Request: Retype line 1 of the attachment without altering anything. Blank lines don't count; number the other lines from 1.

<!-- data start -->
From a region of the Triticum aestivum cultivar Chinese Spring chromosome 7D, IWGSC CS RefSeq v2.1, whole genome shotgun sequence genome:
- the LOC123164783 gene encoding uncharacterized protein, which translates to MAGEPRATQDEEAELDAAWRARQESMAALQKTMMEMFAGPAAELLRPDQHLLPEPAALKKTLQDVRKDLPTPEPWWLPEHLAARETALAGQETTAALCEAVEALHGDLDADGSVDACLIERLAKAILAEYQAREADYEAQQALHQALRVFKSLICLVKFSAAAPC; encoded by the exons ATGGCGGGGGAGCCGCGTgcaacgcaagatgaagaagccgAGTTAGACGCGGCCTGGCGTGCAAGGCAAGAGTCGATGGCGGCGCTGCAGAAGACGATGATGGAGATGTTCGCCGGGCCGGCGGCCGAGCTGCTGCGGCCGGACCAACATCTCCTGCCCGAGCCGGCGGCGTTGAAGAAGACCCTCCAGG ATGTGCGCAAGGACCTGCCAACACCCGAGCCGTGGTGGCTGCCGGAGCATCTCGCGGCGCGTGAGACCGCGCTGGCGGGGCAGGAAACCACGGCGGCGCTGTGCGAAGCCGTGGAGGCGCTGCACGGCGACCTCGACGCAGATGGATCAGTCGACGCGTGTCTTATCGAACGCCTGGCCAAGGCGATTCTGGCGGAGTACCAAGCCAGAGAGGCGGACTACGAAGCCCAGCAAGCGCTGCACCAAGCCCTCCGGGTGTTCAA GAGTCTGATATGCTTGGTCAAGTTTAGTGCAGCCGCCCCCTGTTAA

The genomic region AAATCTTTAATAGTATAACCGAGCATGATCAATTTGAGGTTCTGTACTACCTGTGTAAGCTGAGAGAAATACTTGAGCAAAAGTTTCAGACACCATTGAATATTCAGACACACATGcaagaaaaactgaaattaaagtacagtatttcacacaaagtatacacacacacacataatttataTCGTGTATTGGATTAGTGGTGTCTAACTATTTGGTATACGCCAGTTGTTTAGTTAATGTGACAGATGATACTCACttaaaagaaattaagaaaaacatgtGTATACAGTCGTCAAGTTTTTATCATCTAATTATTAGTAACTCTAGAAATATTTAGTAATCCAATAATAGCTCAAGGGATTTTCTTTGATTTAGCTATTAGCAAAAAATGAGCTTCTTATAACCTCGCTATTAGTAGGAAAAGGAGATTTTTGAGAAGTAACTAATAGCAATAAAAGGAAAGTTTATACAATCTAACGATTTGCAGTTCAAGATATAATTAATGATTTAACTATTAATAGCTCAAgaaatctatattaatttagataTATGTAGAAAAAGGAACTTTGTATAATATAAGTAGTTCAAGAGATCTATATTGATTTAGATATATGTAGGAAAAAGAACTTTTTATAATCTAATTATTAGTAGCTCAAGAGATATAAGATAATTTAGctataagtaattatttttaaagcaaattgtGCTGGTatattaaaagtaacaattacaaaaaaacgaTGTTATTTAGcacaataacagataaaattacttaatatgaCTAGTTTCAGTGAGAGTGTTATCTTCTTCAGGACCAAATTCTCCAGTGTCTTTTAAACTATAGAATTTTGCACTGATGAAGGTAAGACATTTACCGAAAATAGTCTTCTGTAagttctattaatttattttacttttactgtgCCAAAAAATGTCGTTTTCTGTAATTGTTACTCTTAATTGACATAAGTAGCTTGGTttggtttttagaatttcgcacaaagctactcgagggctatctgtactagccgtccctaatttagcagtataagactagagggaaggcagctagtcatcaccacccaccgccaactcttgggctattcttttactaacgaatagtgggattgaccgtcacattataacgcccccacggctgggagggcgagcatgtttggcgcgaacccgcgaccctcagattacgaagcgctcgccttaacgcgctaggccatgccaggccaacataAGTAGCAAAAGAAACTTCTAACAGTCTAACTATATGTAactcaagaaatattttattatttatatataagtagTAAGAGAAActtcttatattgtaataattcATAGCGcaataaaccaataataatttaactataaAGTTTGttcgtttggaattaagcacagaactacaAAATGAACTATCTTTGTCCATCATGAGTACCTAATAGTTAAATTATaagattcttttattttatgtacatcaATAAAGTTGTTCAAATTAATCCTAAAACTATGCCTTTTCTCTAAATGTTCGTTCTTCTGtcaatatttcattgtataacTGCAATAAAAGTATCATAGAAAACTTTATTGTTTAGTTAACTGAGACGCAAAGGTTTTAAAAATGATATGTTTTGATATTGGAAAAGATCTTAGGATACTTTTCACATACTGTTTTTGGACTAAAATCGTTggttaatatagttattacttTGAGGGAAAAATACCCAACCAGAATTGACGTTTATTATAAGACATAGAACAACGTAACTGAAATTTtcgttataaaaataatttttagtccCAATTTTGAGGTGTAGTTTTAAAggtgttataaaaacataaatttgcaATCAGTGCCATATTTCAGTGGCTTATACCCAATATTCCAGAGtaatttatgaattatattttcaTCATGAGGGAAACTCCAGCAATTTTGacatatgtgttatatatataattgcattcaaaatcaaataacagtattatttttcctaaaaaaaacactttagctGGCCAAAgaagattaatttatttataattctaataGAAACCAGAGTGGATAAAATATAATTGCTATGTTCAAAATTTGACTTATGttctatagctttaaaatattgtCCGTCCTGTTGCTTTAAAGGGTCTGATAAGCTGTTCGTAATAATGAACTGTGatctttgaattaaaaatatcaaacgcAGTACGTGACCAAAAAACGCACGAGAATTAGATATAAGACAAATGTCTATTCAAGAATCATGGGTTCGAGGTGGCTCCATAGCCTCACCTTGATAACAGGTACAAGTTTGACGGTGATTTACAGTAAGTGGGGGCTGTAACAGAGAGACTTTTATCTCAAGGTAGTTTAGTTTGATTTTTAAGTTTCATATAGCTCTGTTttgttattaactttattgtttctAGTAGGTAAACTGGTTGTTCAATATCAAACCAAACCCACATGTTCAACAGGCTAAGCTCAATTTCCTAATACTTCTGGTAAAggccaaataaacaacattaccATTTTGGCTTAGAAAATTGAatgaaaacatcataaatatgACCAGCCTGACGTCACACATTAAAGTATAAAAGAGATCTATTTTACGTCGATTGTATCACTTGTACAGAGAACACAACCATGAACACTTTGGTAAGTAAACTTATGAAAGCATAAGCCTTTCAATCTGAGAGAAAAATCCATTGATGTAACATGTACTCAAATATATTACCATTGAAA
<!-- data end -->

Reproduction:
From a region of the Triticum aestivum cultivar Chinese Spring chromosome 7D, IWGSC CS RefSeq v2.1, whole genome shotgun sequence genome: